Monday, July 18, 2016

The Martyrs' Memorial, Oxford

Last week I was in Oxford (UK), a setting that frames the first chapter of my new book Baptist Identity and the Ecumenical Future. The chapter begins:

In December 2010 a joint international commission of the Baptist World Alliance and the Catholic Church met in Oxford, the "city of dreaming spires," to envision the ecumenical future and how their communions might take concrete steps toward inhabiting it together (p. 3).

Chapter 1 concludes with these two paragraphs that reference the Martyrs' Memorial and its inscription shown in these photos taken in Oxford last week:

Baptists and members of other communions who take up this book’s challenge to journey together toward the ecumenical future will likely not enjoy such warm relationships with many from their own tradition, for some of the greatest obstacles in this journey are located within particular communions rather than between them. Each day of the 2010 Baptist–Catholic conversations in Oxford, delegates passed the Martyrs’ Memorial as they walked along St. Giles’ across from Regent’s Park College. The inscription below the monument’s Gothic spire reads, "To the Glory of God, and in grateful commemoration of His servants, Thomas Cranmer, Nicholas Ridley, Hugh Latimer, Prelates of the Church of England, who near this spot yielded their bodies to be burned, bearing witness to the sacred truths which they had affirmed and maintained against the errors of the Church of Rome, and rejoicing that to them it was given not only to believe in Christ, but also to suffer for His sake; this monument was erected by public subscription in the year of our Lord God, MDCCCXLI."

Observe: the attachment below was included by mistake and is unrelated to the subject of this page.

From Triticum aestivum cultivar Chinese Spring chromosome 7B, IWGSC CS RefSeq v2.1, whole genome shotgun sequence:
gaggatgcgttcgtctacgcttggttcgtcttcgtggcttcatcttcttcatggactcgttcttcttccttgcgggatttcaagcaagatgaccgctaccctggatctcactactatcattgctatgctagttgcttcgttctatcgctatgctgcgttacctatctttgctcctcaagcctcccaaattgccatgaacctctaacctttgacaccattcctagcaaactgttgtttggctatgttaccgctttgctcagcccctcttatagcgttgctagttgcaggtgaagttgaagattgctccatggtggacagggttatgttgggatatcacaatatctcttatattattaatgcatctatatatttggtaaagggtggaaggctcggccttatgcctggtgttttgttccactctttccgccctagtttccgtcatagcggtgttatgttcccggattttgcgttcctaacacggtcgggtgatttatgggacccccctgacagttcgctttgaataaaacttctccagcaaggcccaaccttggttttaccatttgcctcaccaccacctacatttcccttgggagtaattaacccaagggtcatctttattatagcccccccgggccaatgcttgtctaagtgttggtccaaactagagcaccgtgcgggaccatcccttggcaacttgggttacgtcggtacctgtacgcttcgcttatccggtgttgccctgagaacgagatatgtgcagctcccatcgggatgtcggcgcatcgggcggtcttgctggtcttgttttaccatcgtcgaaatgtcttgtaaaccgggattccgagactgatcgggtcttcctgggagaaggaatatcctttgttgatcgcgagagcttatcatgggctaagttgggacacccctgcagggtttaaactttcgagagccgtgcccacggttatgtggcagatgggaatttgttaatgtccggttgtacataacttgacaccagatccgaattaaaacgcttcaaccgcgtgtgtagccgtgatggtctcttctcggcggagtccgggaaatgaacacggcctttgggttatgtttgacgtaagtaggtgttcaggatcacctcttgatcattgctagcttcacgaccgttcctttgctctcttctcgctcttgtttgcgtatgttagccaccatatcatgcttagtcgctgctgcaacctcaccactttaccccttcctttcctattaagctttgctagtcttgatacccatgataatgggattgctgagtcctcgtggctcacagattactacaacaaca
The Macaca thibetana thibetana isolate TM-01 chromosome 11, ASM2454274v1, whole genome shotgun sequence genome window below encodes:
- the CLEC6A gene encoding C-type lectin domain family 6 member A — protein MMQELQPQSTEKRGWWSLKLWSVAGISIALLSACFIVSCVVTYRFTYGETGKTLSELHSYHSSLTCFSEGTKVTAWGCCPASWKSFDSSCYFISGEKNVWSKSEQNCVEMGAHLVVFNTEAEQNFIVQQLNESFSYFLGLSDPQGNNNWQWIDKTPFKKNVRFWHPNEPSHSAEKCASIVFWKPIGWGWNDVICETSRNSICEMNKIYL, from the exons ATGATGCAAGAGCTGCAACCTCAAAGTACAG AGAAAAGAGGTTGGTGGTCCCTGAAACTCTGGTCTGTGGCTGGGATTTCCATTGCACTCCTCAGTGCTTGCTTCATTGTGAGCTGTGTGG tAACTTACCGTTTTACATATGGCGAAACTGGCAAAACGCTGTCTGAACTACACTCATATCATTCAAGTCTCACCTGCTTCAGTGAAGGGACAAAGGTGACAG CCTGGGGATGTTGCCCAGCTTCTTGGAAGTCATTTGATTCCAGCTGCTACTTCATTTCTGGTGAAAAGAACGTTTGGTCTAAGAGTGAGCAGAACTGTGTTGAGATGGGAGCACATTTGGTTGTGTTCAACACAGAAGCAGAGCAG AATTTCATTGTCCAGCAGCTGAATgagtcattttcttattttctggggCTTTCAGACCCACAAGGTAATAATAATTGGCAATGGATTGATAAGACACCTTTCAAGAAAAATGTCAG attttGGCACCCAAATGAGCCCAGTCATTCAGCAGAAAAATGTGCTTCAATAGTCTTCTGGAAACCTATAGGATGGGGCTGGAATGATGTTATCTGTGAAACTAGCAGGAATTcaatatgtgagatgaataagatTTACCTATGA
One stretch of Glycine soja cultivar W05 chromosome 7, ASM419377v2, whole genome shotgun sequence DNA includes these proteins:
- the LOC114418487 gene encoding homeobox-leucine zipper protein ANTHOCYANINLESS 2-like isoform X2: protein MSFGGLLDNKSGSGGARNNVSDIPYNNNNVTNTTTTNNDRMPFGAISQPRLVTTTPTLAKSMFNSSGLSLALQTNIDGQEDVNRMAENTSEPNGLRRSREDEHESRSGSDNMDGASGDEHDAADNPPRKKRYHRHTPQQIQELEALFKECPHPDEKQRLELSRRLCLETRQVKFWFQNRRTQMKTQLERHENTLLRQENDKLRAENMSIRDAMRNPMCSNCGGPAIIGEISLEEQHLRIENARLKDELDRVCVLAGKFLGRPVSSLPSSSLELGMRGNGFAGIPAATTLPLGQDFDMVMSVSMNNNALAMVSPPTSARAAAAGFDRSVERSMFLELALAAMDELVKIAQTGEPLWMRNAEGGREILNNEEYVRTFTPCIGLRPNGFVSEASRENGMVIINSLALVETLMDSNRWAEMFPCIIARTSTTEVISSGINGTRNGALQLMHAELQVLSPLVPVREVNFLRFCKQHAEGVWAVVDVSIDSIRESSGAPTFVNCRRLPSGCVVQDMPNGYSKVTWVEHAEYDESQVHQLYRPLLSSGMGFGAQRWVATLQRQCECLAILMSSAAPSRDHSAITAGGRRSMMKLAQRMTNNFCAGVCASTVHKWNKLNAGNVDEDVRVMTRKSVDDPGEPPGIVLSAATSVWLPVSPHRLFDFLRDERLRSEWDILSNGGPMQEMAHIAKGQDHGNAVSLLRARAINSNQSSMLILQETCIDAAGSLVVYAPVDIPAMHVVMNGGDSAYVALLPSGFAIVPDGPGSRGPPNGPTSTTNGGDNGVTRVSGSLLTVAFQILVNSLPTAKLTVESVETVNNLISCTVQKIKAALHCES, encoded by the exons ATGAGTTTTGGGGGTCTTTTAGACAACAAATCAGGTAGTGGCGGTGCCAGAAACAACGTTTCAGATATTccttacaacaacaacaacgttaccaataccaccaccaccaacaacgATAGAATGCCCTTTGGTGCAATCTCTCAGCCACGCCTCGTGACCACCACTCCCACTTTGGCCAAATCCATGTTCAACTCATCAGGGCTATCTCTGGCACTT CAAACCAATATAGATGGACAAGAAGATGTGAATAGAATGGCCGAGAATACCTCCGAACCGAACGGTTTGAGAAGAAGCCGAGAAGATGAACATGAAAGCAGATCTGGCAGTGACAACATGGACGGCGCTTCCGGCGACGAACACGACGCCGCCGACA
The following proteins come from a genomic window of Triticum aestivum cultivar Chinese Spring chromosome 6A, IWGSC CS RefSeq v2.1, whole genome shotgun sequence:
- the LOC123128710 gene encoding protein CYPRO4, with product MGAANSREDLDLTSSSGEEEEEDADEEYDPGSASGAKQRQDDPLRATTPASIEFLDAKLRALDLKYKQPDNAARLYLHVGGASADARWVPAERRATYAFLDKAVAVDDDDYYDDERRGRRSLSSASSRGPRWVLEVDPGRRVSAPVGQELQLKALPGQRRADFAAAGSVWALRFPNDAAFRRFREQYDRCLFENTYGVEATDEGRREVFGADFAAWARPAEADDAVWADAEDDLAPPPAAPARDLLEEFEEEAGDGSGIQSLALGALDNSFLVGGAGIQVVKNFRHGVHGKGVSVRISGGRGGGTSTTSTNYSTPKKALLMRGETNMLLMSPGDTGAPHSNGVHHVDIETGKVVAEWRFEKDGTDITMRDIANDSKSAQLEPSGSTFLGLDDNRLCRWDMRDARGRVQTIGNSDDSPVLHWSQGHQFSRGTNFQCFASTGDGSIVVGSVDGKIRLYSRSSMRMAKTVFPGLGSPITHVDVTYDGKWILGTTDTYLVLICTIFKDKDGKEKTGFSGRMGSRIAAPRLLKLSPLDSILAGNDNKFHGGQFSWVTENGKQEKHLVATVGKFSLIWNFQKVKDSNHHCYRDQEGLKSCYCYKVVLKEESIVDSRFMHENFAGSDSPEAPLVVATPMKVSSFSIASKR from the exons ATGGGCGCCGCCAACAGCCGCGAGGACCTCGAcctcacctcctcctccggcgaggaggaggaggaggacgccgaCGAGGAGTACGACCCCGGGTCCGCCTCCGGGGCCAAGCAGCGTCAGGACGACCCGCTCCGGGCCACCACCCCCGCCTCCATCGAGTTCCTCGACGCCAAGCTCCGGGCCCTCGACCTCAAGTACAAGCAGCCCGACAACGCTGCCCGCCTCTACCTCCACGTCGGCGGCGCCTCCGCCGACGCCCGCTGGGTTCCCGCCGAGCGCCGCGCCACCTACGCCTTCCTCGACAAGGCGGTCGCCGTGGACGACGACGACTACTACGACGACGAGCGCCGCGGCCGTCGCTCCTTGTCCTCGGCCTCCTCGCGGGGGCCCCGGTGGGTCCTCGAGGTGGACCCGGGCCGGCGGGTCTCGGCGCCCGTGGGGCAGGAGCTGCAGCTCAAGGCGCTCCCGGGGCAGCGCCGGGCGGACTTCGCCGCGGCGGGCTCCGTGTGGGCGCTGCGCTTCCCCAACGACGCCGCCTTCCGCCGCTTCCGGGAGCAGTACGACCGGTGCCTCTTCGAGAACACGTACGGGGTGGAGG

The date and the explanation of the monument’s origins are not-so-subtle clues that the monument is not really about the Protestant martyrs named in its inscription. The year 1841 fell in the midst of the most vitriolic period of public debate in England over the proposals of the Oxford Movement. The final tract of the Tracts for the Times was published that year. In Tract 90 John Henry Newman, then four years away from his reception into the Catholic Church, had argued that the Tridentine expression of Catholic doctrine could be reconciled with the teachings of the Anglican Thirty-Nine Articles. The Tractarians’ opponent Charles Golightly, an Anglican cleric in Oxford, succeeded in raising funds for the construction of the memorial through a national subscription campaign. Its message, directed against this early form of receptive ecumenism in the Church of England, was clear: "Roman Catholics are the epitome of evil, for they murdered the founders of your national church. Don’t even think of moving in their direction, liturgically or theologically."

Baptists whose vision includes an ecumenical future in full communion with Catholics and other Christians are already the occasional object of similar rhetoric from some members of their own communion. Like the leaders of the Oxford Movement, the contributions of these catholic Baptists may bear the fruit of a more widespread Baptist reception of the gifts of Catholics and other Christians in a way that becomes evident only many decades after their lifetimes. I have written this book in the hope that the tribe of those who long for the visible unity of Christ’s church might increase among Baptists, and that other Christians might recognize them, so that together we can make our pilgrim journey toward the ecumenical future (pp. 18-19).

Interested in reading more? Order Baptist Identity and the Ecumenical Future from Baylor University Press or via Amazon.

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